Electroconvulsive therapy (ECT) is a psychiatric treatment involving the induction of a seizure through the transmission of electricity in the brain. Because of exploitation movies and greatly heightened drug company promotional activities ECT was used less frequently in the 1980s and 1990s. Eventually these movies were understood as unrealistic. Now these drugs are increasingly recognized as dangers to body health. Because of recent refinements and a far better scientific understanding of the clinical procedures and mechanisms underpinning ECT, this treatment modality has seen a resurgence in use and widespread appreciation of its safety. This book is the new definitive reference on electroconvulsive and neuromodulation therapies. It comprehensively covers the scientific basis and clinical practice of ECT as well as comparisons between ECT and medication therapies including the new generation of antipsychotic drugs. It also provides readers with administrative perspectives and specific details for the management of this modality in clinical practice. The new forms of nonconvulsive electrical and magnetic brain stimulation therapy are also covered in detail, in a separate section. The chapter authors are leading scholars and clinicians.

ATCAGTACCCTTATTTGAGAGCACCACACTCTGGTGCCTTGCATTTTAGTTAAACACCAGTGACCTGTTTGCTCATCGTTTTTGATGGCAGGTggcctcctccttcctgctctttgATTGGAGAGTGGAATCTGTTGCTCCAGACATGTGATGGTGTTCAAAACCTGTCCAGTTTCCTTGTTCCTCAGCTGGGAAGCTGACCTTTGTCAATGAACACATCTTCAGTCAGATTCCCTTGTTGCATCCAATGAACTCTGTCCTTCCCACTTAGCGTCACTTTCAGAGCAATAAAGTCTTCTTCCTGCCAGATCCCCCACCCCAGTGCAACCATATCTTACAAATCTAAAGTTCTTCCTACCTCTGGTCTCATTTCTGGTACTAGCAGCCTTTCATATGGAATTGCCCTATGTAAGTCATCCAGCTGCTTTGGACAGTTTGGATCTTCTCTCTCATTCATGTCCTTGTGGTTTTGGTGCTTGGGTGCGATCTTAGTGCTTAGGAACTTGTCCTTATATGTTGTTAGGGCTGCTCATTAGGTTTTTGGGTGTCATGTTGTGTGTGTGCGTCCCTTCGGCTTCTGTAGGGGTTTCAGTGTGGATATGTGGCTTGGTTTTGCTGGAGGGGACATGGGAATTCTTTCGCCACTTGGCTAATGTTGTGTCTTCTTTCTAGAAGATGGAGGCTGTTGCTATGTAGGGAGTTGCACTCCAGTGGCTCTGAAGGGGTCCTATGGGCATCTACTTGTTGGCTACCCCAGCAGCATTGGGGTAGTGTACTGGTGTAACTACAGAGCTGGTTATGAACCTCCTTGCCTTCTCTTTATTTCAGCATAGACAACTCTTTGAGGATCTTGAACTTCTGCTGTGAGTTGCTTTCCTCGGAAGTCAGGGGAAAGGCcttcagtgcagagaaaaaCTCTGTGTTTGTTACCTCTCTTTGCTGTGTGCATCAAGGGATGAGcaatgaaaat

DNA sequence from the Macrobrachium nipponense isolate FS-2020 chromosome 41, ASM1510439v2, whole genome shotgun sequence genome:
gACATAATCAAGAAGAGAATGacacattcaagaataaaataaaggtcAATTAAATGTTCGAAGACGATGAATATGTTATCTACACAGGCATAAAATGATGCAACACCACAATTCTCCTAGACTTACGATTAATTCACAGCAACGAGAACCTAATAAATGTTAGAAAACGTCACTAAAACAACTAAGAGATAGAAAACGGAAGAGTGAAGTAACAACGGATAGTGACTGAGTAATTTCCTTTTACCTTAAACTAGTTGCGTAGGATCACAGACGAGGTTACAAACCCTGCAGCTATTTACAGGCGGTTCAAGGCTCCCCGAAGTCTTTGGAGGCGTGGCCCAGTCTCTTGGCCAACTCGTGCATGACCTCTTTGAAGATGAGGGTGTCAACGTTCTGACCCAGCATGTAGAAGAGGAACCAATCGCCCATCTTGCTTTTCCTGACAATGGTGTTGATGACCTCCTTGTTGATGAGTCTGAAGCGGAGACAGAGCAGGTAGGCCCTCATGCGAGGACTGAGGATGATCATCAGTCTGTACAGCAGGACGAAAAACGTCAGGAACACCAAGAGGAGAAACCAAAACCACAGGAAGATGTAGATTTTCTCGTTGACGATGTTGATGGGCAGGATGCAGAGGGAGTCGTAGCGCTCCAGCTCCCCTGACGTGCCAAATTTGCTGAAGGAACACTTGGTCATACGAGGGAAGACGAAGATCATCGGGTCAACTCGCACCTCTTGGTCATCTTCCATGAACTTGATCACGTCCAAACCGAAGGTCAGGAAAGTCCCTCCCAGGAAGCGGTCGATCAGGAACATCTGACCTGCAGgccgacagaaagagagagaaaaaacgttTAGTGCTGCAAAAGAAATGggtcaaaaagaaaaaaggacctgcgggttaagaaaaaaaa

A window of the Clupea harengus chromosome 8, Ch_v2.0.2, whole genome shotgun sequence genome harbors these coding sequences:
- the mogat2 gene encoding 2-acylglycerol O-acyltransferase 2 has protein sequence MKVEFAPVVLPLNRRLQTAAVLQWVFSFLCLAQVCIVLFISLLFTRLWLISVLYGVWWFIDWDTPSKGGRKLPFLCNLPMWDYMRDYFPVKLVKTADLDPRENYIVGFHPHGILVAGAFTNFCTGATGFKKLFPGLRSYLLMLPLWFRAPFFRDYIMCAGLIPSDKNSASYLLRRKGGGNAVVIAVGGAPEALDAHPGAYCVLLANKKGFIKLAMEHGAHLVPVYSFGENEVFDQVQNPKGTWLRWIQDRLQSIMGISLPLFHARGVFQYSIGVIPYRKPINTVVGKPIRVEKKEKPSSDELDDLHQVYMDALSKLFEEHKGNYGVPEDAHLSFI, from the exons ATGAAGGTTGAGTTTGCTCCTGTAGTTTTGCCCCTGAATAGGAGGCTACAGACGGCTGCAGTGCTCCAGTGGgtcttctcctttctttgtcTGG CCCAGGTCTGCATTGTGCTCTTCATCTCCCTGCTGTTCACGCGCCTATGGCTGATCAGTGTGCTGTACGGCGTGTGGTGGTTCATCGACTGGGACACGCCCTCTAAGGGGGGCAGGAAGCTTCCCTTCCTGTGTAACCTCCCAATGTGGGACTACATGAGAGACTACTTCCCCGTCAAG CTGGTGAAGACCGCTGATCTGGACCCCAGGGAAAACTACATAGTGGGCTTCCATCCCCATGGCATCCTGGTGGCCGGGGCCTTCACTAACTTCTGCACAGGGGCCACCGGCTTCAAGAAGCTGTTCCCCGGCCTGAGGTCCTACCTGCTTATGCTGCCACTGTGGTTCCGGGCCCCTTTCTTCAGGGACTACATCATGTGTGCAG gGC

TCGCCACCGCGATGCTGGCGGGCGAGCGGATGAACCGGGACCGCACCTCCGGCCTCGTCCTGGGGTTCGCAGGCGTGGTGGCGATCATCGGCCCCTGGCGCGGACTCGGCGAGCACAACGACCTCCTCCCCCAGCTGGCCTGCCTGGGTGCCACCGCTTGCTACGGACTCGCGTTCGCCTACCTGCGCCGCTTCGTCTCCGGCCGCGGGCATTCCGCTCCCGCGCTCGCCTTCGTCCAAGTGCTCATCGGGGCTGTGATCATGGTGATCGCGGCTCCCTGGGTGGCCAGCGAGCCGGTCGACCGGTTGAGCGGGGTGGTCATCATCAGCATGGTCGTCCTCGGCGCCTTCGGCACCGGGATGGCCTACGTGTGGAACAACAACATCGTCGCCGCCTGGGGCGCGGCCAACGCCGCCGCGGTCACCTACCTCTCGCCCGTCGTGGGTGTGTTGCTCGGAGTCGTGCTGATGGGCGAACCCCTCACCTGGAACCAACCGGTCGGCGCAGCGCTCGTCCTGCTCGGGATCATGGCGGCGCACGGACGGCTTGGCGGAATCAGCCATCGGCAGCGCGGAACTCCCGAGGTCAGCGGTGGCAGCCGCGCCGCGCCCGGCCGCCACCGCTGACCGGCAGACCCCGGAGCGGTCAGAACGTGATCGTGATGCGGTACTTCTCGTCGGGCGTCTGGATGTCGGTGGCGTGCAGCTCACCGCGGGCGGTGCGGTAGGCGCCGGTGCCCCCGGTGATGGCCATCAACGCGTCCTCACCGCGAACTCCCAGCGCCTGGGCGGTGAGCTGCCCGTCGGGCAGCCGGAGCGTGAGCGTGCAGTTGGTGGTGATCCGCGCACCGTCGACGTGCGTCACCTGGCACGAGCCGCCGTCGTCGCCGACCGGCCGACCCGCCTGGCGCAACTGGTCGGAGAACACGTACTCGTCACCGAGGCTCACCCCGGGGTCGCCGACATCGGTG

Preface Conrad M. Swartz; Part I. Scientific and Experimental Bases of ECT: 1. ECT and electricity Conrad M. Swartz; 2. Non-electrical convulsive therapies Niall McCrae; 3. Neurochemical effects of electrically induced seizures: relevance to the antidepressant mechanism of ECT Renana Eitan, Bernard Lerer, and Galit Landshut; 4. Hypothesized mechanisms and sites of action of ECT Nikolaus Michael; 5. Brain imaging and ECT Hal Blumenfeld and Kathy Peng; 6. Evidence for ECT efficacy in mood disorders Keith Rasmussen; 7. Clinical evidence for the efficacy of ECT in the treatment of catatonia and psychoses Gabor Gazdag, Gabor Ungvari, Stephan Mann, and Stanley Caroff; 8. Hormonal effects of ECT Conrad M. Swartz; Part II. Historical, Societal and Geographic Perspectives: 9. History of electroconvulsive therapy Edward Shorter; 10. ECT in biographical books and movies Andrew McDonald and Garry Walter; 11. Professional barriers to offering or providing electroconvulsive therapy William Reid; 12. Legislation that regulates, limits or bans ECT Alan Felthous; Part III. International Perspectives: 13. ECT availability in the United States Barbara Rohland and Michelle Magid; 14. ECT in Scandinavia and the UK Susan Benbow and Tom Bolwig; 15. Electroconvulsive therapy in continental western Europe: a literature review Walter W. van den Broek and Pascal Sienaert; 16. ECT in Asia Sidney Chang; 17. History of ECT in the Russian Federation Alexander Nelson and Nataliya Giagou; 18. ECT in Latin America Moacyr Alexandro Rosa and Marina Odebrecht Rosa; Part IV. Administrative Perspectives: 19. ECT hospital policy and quality assurance Barry Alan Kramer; 20. Staff management and physical layout for ECT Jerry Lewis; 21. ECT forms Jerry Lewis; Part V. The Clinical Manual: 22. Patient selection and ECT indications Conrad M. Swartz; 23. ECT or antipsychotic drugs (or benzodiazepines for catatonia) Conrad M. Swartz; 24. Informed consent Peter Rosenquist; 25. ECT in the medically ill Keith Rasmussen and Paul Mueller; 26. Anesthesia for ECT Charles Kellner, Dongchen Li, and Limore Maron; 27. Stimulus electrode placement Conrad M. Swartz; 28. Stimulus dosing W. Vaughn McCall; 29. EEG monitoring and implications Hideki Azuma; 30. ECT cognitive effects and testing J. Stuart Lawson; 31. ECT methods in children and adolescents Garry Walter, Colleen Loo, and Joseph Rey; 32. Post-ECT evaluation and prophylaxis Walter W. van den Broek and Tom K. Birkenhager; 33. Ambulatory and maintenance ECT Charles Kellner and Unnati Patel; Part VI. Neuromodulation Treatment: 34. Transcranial magnetic stimulation (TMS) Pinhas Dannon and Oded Rosenberg; 35. Vagus nerve stimulation: indications, efficacy and methods Mustafa M. Husain, Shawn McClintock, and Kenneth Trevino; 36. Deep brain stimulation: methods, indications, locations, and efficacy Thomas Schlaepfer and B. H. Bewernick; 37. Transcranial direct current stimulation (tDCS) Felipe Fregni and Julie Williams.